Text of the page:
Your seasonal reminder that it snows in Hawaii and it’s truly alluring
The snow-capped volcano of Mauna Kea can be viewed from January to February.
As we approach the holidays, here’s your winter-y reminder that it snows in Hawaii. Yes, snow in Hawaii.
Mauna Kea, Hawaii Island’s dormant volcano, receives a dusty snowfall through the January/February months (sometimes even during the summer). Instead of palm trees and sandy beaches, snuggle up to these views of the snow-capped summit with a cup of hot cocoa.
Mauna Kea is the highest point in the Islands standing at nearly 14,000 feet.
Measuring from its base level at the sea floor, it’s the highest mountain in the entire world, surpassing Mount Everest.
Translated literally from Hawaiian as “White Mountain,” the proper interpretation of Mauna Kea is actually short for Mauna a Wakea.
In Hawaiian mythology, the name references the sky father Wakea, who Native Hawaiians believe the formation belongs to.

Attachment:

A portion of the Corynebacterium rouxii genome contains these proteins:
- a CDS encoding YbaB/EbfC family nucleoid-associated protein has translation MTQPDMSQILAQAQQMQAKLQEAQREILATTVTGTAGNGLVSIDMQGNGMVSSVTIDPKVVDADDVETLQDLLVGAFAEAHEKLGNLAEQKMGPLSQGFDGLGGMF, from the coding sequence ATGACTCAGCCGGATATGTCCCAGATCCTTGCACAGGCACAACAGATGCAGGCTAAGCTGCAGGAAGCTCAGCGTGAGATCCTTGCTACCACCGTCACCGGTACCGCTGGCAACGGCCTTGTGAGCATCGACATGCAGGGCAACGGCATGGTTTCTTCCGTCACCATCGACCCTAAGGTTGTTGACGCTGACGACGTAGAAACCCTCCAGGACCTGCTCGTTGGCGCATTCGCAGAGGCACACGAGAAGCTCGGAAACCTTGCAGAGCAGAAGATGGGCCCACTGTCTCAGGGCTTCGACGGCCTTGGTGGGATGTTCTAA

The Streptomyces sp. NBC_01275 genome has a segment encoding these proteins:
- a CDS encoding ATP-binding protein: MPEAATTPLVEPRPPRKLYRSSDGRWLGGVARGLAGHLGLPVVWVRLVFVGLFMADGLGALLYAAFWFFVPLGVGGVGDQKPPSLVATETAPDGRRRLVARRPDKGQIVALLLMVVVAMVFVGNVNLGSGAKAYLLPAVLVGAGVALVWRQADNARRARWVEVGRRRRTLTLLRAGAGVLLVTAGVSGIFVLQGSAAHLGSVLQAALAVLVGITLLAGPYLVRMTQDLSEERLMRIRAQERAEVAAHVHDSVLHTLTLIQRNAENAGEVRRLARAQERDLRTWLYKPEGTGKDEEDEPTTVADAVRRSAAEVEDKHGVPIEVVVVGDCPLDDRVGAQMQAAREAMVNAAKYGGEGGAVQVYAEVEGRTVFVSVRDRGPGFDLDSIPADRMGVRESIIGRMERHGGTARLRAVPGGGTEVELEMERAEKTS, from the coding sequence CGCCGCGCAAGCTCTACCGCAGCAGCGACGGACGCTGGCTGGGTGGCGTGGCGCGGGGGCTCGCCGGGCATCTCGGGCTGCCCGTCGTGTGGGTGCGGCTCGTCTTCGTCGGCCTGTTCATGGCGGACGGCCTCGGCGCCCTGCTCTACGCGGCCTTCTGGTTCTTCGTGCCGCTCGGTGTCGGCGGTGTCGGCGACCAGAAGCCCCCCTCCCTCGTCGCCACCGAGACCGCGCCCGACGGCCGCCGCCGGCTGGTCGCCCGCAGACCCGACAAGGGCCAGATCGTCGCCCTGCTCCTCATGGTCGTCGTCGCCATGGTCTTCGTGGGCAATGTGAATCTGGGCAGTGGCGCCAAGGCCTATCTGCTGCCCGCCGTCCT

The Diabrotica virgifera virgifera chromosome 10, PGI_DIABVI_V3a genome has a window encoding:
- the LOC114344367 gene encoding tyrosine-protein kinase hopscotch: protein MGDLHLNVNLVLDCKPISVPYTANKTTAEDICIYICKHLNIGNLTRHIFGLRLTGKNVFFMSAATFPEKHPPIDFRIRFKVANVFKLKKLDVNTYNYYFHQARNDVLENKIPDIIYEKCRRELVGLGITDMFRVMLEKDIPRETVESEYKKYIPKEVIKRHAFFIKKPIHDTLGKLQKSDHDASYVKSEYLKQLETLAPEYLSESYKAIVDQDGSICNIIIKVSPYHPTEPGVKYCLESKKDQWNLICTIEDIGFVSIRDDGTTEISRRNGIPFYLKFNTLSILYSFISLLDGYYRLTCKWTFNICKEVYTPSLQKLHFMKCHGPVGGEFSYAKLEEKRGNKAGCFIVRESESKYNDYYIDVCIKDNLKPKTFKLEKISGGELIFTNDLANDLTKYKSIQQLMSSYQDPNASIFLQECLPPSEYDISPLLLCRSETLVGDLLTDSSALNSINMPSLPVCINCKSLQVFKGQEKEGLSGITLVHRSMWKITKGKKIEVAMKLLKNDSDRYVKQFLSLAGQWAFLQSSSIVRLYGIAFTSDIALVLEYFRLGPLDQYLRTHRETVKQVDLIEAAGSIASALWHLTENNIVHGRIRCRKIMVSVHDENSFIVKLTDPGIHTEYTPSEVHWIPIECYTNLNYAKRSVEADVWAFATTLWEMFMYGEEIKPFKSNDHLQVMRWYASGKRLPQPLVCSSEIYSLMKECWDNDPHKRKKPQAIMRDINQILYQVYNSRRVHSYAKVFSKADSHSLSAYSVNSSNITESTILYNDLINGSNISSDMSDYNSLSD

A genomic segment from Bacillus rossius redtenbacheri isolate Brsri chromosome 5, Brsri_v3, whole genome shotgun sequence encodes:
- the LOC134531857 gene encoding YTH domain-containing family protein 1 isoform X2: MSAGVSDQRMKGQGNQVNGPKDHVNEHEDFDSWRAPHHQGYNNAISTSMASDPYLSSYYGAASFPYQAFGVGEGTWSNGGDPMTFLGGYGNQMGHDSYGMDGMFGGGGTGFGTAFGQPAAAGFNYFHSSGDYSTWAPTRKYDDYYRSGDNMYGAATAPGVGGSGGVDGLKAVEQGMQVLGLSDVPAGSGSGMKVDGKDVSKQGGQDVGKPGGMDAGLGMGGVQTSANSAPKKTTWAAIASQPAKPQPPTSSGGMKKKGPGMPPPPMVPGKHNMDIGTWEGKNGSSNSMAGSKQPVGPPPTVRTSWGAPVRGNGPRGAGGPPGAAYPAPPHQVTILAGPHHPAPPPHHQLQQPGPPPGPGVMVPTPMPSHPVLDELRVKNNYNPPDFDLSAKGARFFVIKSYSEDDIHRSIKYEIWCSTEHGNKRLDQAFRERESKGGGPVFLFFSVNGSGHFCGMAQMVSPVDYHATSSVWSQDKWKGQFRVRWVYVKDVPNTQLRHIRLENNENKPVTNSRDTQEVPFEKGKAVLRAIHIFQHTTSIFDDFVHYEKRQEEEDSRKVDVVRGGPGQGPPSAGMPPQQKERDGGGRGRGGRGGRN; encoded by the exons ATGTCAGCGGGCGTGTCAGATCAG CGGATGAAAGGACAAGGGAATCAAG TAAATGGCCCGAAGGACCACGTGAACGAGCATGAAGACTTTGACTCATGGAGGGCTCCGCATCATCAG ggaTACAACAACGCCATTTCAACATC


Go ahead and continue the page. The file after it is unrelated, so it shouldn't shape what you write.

It’s the only Hawaiian volcano with distinct evidence of glaciation.
It has wide and broad slopes created by fluid lava flows that stretched out slowly and smoothly over large distances.
Mauna Kea is estimated to be about one million years old and last erupted 4,000-6,000 years ago.
For the astronomy field, Mauna Kea’s summit is considered one of the world’s best because of its stable aridness making it favorable for observing atmospheric observation and clarity.
Hawaii has legislation in place to minimize light pollution created by city lights.
Standing at Mauna Kea’s summit places you at 40% above the Earth’s atmosphere.
There are more than 300 cinder cones on Mauna Kea’s upper slopes.
The slopes of its lower terrain is fertile for the state’s famous coffee industry.
Mauna Kea State Park is a 20.5-acre state of Hawaii protected area at the southern base.
Various cloud formations and colors throughout the day create new views of which to see Hawaii.